Jan has been cooking and writing about food for over 20 years. She has cooked on multiple television stations, including the Food Network.
Wild for Wild Mushroom Pastries
If you're anything like I am, then you look for an excuse to put mushrooms into anything possible. I've stuffed meats and other mushrooms with them; added them to soups, sauces, stocks, and gravies; and used them as all manner of side dishes.
This might be one of my greatest achievements. Of course, puff pastry is fine by me no matter what you do to it. When combined with the silky, earthy mushrooms and baked to golden crispiness—mmmmmm. Nummy. These are just plain luscious.
What makes these even better is that you can make them in big batches—and make them ahead. Bake them to just under the color you want them and let them cool. When ready to serve them, reheat them for about ten minutes in a 350°F oven. Bombshell.
You can also use any type of mushrooms you like. If you can get wild mushrooms, they're amazing. But this is honestly so good that you can use plain old button mushrooms, and they'll be great.
Tips for Success
There are a couple of things to look out for when preparing these little pastries that will make them extraordinary.
- Aim for Golden Edges: The first is to make sure the mushrooms cook long enough that the edges get truly golden and toasted. It takes just a bit of patience, but the payoff in flavor is well worth the wait.
- Add Cheese: A second trick is the Parmesan—add the Parmesan cheese and stir well. The cheese will melt and get crusty and golden on the bottom of the pan. That's perfect! Using a wooden spatula, scrape up the melted cheesy bits and stir them back into the filling. There isn't much that's better than melted, toasted cheesy goodness, so capture all of it.
- Don't Skimp on the Thyme: This is NOT a recipe for which you can substitute dried thyme. Fresh thyme here is really critical. You don't have to bother mincing it or pulling it from the stems; just throw the whole stems in when you start cooking the mushrooms. When you go to stuff the pastries, just toss aside the thyme stems when you come across them.
- Don't Undercook It: Finally, don't skip on time in the oven. Puff pastry is pretty forgiving stuff, but one problem with it is undercooking. Undercooked pastry is gummy and rather unpleasant, and it will really interfere with what you're going for—layers of buttery, flaky pastry and a rich, intensely flavored filling.
That's it—that's all you need. These really are super easy and so rewarding. Try them and you'll see for yourself!
You can also double or triple this recipe easily. I've cranked these out in pretty big batches.
- 1 medium clove garlic, minced
- 1 shallot, minced
- 1 pound assorted wild mushrooms, chopped (use whatever you come across; I often use criminis and shiitakes)*
- 1 tablespoon butter
- 1 teaspoon olive oil
- 1 teaspoon fresh thyme
- 1/2 cup freshly grated Parmesan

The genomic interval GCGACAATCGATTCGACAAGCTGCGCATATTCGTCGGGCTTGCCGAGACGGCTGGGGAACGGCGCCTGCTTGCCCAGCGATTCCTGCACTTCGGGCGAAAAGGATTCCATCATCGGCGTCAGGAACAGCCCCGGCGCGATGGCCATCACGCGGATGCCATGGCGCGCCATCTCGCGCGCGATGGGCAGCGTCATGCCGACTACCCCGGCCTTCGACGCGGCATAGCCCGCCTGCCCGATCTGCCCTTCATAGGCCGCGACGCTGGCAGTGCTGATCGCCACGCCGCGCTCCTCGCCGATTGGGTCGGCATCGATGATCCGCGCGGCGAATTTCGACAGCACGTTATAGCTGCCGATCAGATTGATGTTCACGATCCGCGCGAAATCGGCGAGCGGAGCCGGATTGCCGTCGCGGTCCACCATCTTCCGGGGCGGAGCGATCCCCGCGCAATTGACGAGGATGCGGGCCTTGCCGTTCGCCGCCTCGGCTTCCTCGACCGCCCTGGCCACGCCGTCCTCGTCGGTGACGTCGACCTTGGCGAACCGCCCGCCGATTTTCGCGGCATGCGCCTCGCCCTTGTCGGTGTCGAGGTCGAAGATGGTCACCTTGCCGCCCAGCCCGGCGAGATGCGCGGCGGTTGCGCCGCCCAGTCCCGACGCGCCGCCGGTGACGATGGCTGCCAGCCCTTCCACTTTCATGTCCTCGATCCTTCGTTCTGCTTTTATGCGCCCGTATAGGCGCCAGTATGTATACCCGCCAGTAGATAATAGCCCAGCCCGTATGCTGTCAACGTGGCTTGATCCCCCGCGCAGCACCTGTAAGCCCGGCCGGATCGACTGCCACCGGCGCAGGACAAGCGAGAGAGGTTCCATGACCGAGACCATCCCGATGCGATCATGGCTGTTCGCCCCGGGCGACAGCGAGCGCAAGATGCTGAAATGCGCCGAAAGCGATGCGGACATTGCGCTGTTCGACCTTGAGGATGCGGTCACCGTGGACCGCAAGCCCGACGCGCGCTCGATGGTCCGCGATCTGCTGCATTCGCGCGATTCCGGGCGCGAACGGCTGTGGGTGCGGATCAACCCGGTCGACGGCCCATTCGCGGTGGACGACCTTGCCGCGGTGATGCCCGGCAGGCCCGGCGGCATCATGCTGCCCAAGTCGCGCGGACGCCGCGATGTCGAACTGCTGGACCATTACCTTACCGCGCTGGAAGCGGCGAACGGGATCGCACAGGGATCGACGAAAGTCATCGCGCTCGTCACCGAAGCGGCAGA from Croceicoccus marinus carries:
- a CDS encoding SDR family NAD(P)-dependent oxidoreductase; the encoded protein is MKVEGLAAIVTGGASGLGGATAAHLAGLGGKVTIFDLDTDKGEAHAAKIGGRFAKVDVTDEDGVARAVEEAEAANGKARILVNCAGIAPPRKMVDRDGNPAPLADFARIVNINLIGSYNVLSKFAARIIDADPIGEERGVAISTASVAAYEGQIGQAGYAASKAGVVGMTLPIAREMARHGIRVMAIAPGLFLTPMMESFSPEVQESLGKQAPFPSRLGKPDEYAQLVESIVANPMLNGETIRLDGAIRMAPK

- Salt and pepper to taste
- 1/2 cup heavy cream
- Pinch of freshly grated nutmeg
- 1 package frozen puff pastry, thawed
*Note: The smaller you chop the mushrooms, the 'neater' the filling will be to work with. You'll also have more surface area to develop a golden, toasted exterior to the mushroom pieces.
- Preheat oven to 400°F.
- Heat olive oil and butter in a skillet over medium heat. Add shallot and garlic, sauté until fragrant and beginning to turn translucent. Add mushrooms, thyme, and garlic and cook for approximately 10 to 15 minutes, until mushrooms release their moisture and reduce by about half. Make sure you cook the mushroom mixture until the edges of the mushrooms are truly a dark golden brown.
- Stir in Parmesan, nutmeg, and heavy cream, and remove from heat. With a wooden spatula, scrape the bottom of the skillet to collect all the melted cheesy bits. Stir the melted cheese back into the filling. Allow it to cool. The mushroom mixture will thicken as it cools. The final filling will be nicely thickened and easy to work with.
- While the mushroom mixture is cooling, unfold the pastry sheet onto a lightly floured surface and roll it out to a 12x15-inch square. Cut sheets into 3-inch squares until you have 18.*
- Place a mounded teaspoon of mushroom filling in the center of each square. Fold pastry over-filling to form triangles. Press the edges with a fork to seal. Place on a heavy baking sheet.
- Bake for 12 to 16 minutes, until puffed and golden. These work well hot or at room temperature. They can also be reheated in a 350°F oven for five minutes, so these are a pretty neat do-ahead trick. If they last.
*Note: Here's an easy cheater trick. Puff pastry comes frozen and folded. Each sheet is folded into thirds. I just go ahead and break mine at the folds, then roll out each 1/3 sheet. Cut each piece into thirds, and there's no need to measure—you end up with 18 evenly-sized pastries.
Using Cookie Cutters
You can also use cookie cutters to shape the pastry, making circles or stars if you want. The trick with that is to make extra sure that you're carefully sealing the edges of the pastry once you place the filling on top of one shape.
If you want to use cutters, follow these instructions:
- Let the puff pastry completely thaw, then roll the entire sheet out on a lightly floured surface.
- Cut two of each shape with the cutters, placing the filling on one shape, then topping with the second.
- Seal the edges of the filled pastries with the tines of a fork to seal, and bake as usual.
If the edges aren't sealed fully, they'll tend to pop open during baking. Not necessarily a bad thing—you can always eat the mistakes!
Wild Mushroom Puff Pastry
© 2010 Jan Charles